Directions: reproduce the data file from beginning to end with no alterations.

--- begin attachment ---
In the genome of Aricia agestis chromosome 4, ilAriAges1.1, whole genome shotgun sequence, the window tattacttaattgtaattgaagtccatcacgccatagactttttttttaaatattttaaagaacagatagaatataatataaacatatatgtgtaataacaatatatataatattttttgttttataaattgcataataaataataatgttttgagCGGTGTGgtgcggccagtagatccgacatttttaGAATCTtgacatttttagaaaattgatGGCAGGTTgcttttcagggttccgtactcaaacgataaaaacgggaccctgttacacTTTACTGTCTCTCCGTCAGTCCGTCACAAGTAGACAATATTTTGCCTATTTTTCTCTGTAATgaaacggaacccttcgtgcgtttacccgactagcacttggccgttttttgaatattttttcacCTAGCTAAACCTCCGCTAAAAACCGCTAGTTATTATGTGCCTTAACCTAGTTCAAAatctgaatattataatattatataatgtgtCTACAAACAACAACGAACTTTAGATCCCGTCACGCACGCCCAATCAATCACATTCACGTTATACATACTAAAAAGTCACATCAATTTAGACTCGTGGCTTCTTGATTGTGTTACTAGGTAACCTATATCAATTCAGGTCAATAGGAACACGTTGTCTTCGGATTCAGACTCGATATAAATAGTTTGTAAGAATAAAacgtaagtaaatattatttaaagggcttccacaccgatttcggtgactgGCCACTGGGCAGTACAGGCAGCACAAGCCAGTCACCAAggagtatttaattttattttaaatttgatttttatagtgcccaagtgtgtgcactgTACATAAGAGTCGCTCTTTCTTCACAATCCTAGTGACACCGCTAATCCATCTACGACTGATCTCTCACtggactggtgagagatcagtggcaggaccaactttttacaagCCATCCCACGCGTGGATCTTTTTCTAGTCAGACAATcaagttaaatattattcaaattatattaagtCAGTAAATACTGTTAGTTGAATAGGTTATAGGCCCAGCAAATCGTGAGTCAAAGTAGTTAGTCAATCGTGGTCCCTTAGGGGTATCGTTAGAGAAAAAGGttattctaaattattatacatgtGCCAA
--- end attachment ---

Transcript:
In the genome of Aricia agestis chromosome 4, ilAriAges1.1, whole genome shotgun sequence, the window tattacttaattgtaattgaagtccatcacgccatagactttttttttaaatattttaaagaacagatagaatataatataaacatatatgtgtaataacaatatatataatattttttgttttataaattgcataataaataataatgttttgagCGGTGTGgtgcggccagtagatccgacatttttaGAATCTtgacatttttagaaaattgatGGCAGGTTgcttttcagggttccgtactcaaacgataaaaacgggaccctgttacacTTTACTGTCTCTCCGTCAGTCCGTCACAAGTAGACAATATTTTGCCTATTTTTCTCTGTAATgaaacggaacccttcgtgcgtttacccgactagcacttggccgttttttgaatattttttcacCTAGCTAAACCTCCGCTAAAAACCGCTAGTTATTATGTGCCTTAACCTAGTTCAAAatctgaatattataatattatataatgtgtCTACAAACAACAACGAACTTTAGATCCCGTCACGCACGCCCAATCAATCACATTCACGTTATACATACTAAAAAGTCACATCAATTTAGACTCGTGGCTTCTTGATTGTGTTACTAGGTAACCTATATCAATTCAGGTCAATAGGAACACGTTGTCTTCGGATTCAGACTCGATATAAATAGTTTGTAAGAATAAAacgtaagtaaatattatttaaagggcttccacaccgatttcggtgactgGCCACTGGGCAGTACAGGCAGCACAAGCCAGTCACCAAggagtatttaattttattttaaatttgatttttatagtgcccaagtgtgtgcactgTACATAAGAGTCGCTCTTTCTTCACAATCCTAGTGACACCGCTAATCCATCTACGACTGATCTCTCACtggactggtgagagatcagtggcaggaccaactttttacaagCCATCCCACGCGTGGATCTTTTTCTAGTCAGACAATcaagttaaatattattcaaattatattaagtCAGTAAATACTGTTAGTTGAATAGGTTATAGGCCCAGCAAATCGTGAGTCAAAGTAGTTAGTCAATCGTGGTCCCTTAGGGGTATCGTTAGAGAAAAAGGttattctaaattattatacatgtGCCAA